Direct Primary Care: A real alternative under Obamacare

I have written about this before and I get endless flack over unimportant details while people miss my main point. I don't know what I did wrong or what I need to do differently, but I am trying again.

I worked in insurance for over five years. I still do insurance related writing to earn money. I have a spiffy technical certificate in insurance stuff (making me a "Certified life and health insurance specialist," at least when I worked for Aflac). So, I think I know whereof I speak and understand this stuff better than most people.

When combined with either a high deductible health insurance or health savings account (to cover surgery, hospitalization, etc), membership in a Direct Primary Care clinic is legally compliant under the ACA such that you will not be dinged with a tax penalty for not having regular health insurance.

Unlike the rest of Obamacare, Direct Primary Care has a track record of actually a) lowering costs and b) improving health care received by patients. The rest of Obamacare is, in my opinion, a shit show and the worst of all possible worlds.

If Direct Primary Care is available where you live, you should look into it. It isn't available everywhere, but is on the rise dramatically -- because it actually works. I am not the only person to think so.

/PSA

Comments

Rapunzel 1701 said…
How is this different from capitation, which has existed for years?
I don't really know the answer to that question. I don't know all the details of this model. I am just trying to let people know it exists and is an option and makes more sense than the third party payer model.
Rob Bartlett said…
the simple answer to the question about capitation is this: capitation was a method HMOs used to press the Dr into being their gatekeeper -- in that arrangement, Primary Care Doctors were working for the HMO insurance company -- they assumed an obligation to manage each patient and prevent patients from advancing to higher-cost specialist care -- and they were paid (the capitation fee) in the range of $25/month per patient (which takes the total average cost of primary care visits that a PPO would pay and divides it by 12 months) -- this is insufficient reimbursement for Doctors -- in Direct Primary Care, the Dr works only for the patient because the patient is paying the membership fee directly -- and the fees are 2x to 4x more -- in the range of $50 to $100 per month -- which sufficiently compensates the Dr to spend an average of 30 to 45 minutes with patients on a Dr visit and be accessible by text and email 24/7.
Rob Bartlett said…
wow, Michele, your post showed up 5 times in my Google News Alert today for "direct primary care." your post got picked up by Google very well. I see in discussion threads the nitpicking you referred to here. I think your description is fine. some people will nitpick anything and everything. you say clearly that DPC pairs well with high-deductible COVERAGE for big-ticket costs, when they occur. DPC covers all the health CARE most people need most years. and then there is the year when you have a $20k problem. I had one this year and it is the first time I have been to the hospital in 20 years. it happens. that's why people need COVERAGE. in the 19 years in between, all I really needed was TIME with my primary care doctor, which is what DPC offers best. what your nitpickers do not understand about the insurance industry is 2 things: 5% of people use 95% of health care spending and insuring primary care is a dumb idea (auto insurance does not cover tire rotations and oil changes). buy primary CARE directly from your family doctor, and buy COVERAGE from an insurance company. overall costs go down 20%. thank you for posting, cheers!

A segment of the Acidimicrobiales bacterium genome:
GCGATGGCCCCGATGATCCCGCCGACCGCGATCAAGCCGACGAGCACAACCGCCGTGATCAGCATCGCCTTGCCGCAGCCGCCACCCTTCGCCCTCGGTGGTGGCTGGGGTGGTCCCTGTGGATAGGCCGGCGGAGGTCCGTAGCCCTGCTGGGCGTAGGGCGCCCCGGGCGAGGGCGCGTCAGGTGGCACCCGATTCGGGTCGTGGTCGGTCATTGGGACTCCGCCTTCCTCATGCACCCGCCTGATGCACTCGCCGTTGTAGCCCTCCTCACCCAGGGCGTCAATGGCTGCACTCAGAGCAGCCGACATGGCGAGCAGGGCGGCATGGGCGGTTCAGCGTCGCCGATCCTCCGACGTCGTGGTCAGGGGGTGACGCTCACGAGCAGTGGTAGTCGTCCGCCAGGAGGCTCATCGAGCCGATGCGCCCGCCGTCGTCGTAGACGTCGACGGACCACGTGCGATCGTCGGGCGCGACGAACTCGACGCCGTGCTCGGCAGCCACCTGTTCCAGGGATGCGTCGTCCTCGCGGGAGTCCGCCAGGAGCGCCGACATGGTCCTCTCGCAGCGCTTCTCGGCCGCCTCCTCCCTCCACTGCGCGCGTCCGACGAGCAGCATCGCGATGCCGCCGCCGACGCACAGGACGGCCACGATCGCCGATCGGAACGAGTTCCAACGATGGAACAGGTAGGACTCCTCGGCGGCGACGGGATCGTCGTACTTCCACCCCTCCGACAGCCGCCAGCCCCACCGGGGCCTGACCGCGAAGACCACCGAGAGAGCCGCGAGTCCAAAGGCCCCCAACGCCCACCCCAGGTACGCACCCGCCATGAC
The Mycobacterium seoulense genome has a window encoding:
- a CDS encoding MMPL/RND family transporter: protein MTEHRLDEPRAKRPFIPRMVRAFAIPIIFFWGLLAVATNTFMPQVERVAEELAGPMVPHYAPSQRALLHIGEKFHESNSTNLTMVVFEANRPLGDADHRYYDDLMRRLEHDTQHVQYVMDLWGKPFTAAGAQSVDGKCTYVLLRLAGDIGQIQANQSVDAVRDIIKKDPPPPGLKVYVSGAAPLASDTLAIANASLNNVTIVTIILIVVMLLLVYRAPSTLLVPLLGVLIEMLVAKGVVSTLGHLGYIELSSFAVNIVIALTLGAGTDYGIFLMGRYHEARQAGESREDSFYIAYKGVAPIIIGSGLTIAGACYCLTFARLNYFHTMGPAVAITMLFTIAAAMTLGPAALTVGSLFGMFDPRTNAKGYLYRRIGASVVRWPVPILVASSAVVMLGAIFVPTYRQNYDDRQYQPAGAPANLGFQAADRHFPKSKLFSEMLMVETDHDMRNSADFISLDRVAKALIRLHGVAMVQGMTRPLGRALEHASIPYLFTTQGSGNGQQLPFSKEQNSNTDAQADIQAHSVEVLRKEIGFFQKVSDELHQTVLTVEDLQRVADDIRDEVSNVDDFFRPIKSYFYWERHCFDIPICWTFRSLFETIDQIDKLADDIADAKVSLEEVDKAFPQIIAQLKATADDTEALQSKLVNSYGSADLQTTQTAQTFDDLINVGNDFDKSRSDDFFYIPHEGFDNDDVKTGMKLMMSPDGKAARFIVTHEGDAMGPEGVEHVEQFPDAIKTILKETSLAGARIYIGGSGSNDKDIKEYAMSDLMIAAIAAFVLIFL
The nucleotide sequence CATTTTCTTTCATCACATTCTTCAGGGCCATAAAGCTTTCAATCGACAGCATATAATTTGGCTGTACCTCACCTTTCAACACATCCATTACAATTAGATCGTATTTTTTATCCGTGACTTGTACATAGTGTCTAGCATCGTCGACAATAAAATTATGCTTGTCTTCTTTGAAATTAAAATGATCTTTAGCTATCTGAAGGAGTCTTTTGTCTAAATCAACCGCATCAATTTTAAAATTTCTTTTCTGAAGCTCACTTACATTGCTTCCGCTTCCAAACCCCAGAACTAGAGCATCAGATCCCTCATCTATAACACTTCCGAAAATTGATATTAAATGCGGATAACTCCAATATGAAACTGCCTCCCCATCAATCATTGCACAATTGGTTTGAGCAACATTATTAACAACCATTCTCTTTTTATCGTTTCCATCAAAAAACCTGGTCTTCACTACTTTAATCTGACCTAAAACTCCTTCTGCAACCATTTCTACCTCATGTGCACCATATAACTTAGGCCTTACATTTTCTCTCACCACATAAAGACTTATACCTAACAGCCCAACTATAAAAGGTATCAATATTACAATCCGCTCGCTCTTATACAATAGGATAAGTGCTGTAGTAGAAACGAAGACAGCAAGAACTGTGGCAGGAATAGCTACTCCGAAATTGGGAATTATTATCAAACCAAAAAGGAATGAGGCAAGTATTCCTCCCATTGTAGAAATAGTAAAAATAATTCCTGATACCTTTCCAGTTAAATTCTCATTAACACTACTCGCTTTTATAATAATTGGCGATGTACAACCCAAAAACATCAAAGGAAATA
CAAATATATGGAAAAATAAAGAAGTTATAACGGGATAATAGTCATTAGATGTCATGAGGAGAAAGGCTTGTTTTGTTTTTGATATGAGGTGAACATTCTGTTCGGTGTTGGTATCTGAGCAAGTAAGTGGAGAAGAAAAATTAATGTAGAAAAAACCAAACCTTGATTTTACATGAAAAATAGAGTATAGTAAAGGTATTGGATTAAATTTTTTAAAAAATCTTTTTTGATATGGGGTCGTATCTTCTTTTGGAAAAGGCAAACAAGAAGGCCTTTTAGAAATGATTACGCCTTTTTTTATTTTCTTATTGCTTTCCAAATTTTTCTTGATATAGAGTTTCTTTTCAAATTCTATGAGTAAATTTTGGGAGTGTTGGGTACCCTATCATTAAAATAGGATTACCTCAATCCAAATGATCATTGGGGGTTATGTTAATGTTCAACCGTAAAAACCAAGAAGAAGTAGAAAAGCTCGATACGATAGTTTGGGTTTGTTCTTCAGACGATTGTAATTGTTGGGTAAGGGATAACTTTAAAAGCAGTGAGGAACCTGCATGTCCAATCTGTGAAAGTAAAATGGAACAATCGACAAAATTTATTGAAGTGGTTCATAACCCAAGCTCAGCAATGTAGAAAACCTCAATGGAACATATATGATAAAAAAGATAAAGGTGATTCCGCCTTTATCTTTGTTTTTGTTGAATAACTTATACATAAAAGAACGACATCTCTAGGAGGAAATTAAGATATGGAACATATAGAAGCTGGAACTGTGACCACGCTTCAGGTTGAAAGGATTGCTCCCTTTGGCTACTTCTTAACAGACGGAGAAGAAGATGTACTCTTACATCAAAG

Hi Rob,
Thanks for your meaty comments. Yes, that's exactly why the American health insurance system is broken: It makes zero sense to cover basic care with insurance. There is no risk or gamble involved.

Insurance makes sense when it is applied to a situation where, for example, five percent of people will have X unexpected problem and we cannot predict which five percent. Then you pool money as a group so that when random bad stuff happens, those people are covered. This is a net benefit for both individuals and society.

Basic health maintenance does not fit that model. Everyone is supposed to have annual checkups and basic preventive care. Using insurance to cover that merely drives up costs by adding completely unnecessary overhead that adds zero value to the equation.

This is a large part of why American health insurance prices are skyrocketing.

The other reason is that Obamacare has hamstrung insurance companies by saying you cannot be denied coverage for a pre-existing condition. This removes the gamble from the equation. It forces insurance to cover guaranteed, unavoidable high costs. They have no choice but to pass on the costs by raising premiums.

We need another model entirely for basic, essential health care. Direct Primary Care is an excellent model that can contribute to solving this crazy situation we have in the U.S.

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